STORRS - Olivia Nelson-Ododaâ€™s second sport in high school was volleyball.
But with three weeks of practice with coach Geno Auriemma and the UConn womenâ€™s basketball team under her belt, the freshman forward feels like sheâ€™s getting ready for track season.
â€śThis is the most Iâ€™ve ever run before in my life,â€ť Nelson-Ododa said with a smile.
Welcome to UConn.
â€śItâ€™s such a quicker pace than anything Iâ€™ve been used to,â€ť Nelson-Ododa said. â€śThe college pace is high speed, uptempo, and you have to think really quickly.
â€śYou canâ€™t take a play off. But what is really helpful for me is to have experienced upperclassmen who can help me through it whether itâ€™s with the drills or whatever youâ€™re trying to learn.â€ť
With the second-ranked Huskies short on size, the learning curve for Nelson-Ododa is sharp.
The 6-foot-4 native of Winder, Georgia, averaged 19.5 points, 15.9 rebounds, and 5.2 blocked shots in earning McDonaldâ€™s All-America honors as a senior at Winder Barrow High. During the summer she represented her country at the FIBA U-18 Americas Championship and averaged 9.2 points on 50.0 percent shooting from the floor, 4.5 rebounds, and 1.0 blocked shots in 16.5 minutes as Team USA won the gold medal.
She lists former UConn star, two-time Olympic gold medalist, and fellow Georgia native Maya Moore as her favorite player.
As it is for many post players coming into college, progress comes slowly and Nelson-Ododa is taking it one step at a time.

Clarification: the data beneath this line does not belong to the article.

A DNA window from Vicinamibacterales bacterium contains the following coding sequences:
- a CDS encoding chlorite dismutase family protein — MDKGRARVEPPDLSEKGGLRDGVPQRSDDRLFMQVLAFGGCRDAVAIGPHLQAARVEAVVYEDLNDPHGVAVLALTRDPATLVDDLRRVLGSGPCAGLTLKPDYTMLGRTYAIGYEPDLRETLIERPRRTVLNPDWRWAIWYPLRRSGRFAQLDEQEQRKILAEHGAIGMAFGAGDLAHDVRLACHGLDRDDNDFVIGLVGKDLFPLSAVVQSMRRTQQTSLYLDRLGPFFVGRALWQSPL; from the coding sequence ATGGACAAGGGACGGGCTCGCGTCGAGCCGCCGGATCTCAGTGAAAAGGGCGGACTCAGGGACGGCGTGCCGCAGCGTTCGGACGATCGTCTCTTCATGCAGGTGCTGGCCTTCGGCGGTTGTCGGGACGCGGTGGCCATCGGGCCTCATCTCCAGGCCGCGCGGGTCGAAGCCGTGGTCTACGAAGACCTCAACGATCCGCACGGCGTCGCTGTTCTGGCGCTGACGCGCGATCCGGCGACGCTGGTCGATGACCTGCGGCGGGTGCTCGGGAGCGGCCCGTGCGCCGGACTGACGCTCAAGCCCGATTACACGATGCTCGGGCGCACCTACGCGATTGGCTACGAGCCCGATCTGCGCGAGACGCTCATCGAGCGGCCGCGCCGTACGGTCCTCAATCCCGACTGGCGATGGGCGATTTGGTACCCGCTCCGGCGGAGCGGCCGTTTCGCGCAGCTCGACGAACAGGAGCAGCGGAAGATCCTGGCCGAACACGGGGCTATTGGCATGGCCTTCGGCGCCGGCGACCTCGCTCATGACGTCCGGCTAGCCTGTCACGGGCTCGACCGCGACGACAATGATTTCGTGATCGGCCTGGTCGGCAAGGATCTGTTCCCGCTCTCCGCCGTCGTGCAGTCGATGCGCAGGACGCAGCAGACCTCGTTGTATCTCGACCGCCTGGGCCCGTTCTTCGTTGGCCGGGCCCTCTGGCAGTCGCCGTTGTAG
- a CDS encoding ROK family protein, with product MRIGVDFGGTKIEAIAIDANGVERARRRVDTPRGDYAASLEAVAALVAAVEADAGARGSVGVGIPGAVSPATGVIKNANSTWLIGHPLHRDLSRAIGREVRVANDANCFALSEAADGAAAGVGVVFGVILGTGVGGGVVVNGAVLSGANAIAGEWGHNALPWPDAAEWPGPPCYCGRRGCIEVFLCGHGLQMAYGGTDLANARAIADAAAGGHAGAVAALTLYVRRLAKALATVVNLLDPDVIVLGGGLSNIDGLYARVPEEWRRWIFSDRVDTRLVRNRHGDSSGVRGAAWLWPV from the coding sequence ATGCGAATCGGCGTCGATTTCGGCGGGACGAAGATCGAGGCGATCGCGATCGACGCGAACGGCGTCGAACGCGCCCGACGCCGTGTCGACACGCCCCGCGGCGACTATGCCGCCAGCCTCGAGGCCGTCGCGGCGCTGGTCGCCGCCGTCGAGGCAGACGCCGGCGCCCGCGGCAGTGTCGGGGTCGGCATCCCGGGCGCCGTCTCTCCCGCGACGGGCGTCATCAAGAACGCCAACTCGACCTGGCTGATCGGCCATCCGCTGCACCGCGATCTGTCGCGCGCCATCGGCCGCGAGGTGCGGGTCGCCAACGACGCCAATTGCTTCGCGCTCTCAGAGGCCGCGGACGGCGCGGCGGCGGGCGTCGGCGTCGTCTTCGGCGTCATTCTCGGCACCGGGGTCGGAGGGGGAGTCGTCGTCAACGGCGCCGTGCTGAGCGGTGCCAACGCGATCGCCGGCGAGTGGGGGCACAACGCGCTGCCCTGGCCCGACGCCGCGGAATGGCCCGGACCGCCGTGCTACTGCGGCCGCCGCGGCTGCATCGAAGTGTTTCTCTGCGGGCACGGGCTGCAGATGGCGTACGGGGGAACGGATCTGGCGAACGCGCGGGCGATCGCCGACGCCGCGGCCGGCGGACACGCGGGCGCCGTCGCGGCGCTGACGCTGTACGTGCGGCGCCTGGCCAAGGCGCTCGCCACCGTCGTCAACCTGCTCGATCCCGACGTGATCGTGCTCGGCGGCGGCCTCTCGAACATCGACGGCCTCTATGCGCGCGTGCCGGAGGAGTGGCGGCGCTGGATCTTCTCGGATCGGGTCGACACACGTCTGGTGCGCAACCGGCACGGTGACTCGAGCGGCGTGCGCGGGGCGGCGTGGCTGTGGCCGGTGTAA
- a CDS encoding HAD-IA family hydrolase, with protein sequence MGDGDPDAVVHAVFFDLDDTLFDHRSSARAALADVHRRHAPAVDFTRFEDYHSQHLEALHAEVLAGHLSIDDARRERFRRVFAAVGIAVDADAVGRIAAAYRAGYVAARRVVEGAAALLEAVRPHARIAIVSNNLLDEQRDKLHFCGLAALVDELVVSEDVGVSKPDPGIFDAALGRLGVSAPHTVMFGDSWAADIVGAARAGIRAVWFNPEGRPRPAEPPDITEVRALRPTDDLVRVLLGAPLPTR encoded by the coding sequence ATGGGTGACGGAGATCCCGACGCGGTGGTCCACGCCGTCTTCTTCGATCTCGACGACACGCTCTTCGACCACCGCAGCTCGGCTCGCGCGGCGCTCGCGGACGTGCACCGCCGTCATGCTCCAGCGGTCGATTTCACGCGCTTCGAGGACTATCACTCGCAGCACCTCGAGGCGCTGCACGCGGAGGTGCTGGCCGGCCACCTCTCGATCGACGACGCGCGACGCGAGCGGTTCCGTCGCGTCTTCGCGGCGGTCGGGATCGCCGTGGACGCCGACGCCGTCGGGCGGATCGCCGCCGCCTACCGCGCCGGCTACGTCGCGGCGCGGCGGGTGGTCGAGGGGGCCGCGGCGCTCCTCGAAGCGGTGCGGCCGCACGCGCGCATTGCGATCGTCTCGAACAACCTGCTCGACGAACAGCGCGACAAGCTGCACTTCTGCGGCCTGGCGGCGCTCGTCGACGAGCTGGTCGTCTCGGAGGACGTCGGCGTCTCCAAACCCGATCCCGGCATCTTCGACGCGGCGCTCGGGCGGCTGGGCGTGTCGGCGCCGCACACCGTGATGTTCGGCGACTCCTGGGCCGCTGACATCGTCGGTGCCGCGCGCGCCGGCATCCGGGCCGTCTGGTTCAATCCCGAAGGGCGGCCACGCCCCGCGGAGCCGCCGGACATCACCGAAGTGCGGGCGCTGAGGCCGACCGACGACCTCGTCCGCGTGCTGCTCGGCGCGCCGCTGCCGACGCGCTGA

â€śOne thing I think Iâ€™ve improved on is the way that I see the court,â€ť Nelson-Ododa said. â€śThen there are all the little details that Coach Auriemma is always picking on. He always emphasizes the little things.
â€śThe upperclassmen tell me to keep working hard and donâ€™t be afraid to make a mistake. Itâ€™s definitely harder than I thought, but I knew that it would be difficult and thatâ€™s why Iâ€™m here.â€ť
Fortunately for Nelson-Ododa, her older teammates know exactly what sheâ€™s going through.
They were freshmen here at one time, too.
â€śOlivia is learning to play at the pace Coach wants,â€ť senior All-American Katie Lou Samuelson said. â€śFor freshmen, itâ€™s always a struggle to get things quickly and have an impact. But I like what I have seen so far. Iâ€™m going to continue to support them to get them through to the point they can help our team as much as they can.â€ť
Samuelsonâ€™s â€śthemâ€ť includes the Huskiesâ€™ second freshman, guard Christyn Williams.
Nelson-Ododa and Williams are roommates and are their own mini-support group as they transition to college on and off the court.
â€śWeâ€™re definitely helping each other along,â€ť Nelson-Ododa said. â€śWe live together and it seems like weâ€™re together much of the time. We bond as much as we can and sheâ€™s fun to be around.â€ť
Of course, Nelson-Ododa can also call home for advice.
Her father, Sebastian, played basketball at Huntington University and for the Kenyan national team. Her brother, Alonzo, played at the University of Richmond and one year at the University of Pittsburgh as a graduate transfer. Her sister-in-law, Dearica Hamby, was a first-round draft pick after an outstanding career at Wake Forest and plays for the WNBAâ€™s Las Vegas Aces.
â€śI think the adjustment is going well,â€ť Nelson-Ododa said.
UConn plays the first of its two exhibition games Sunday against NAIA Vanguard University at Gampel Pavilion (1 p.m.). The Huskiesâ€™ regular season opener is a week later when they host Ohio State at the XL Center (noon).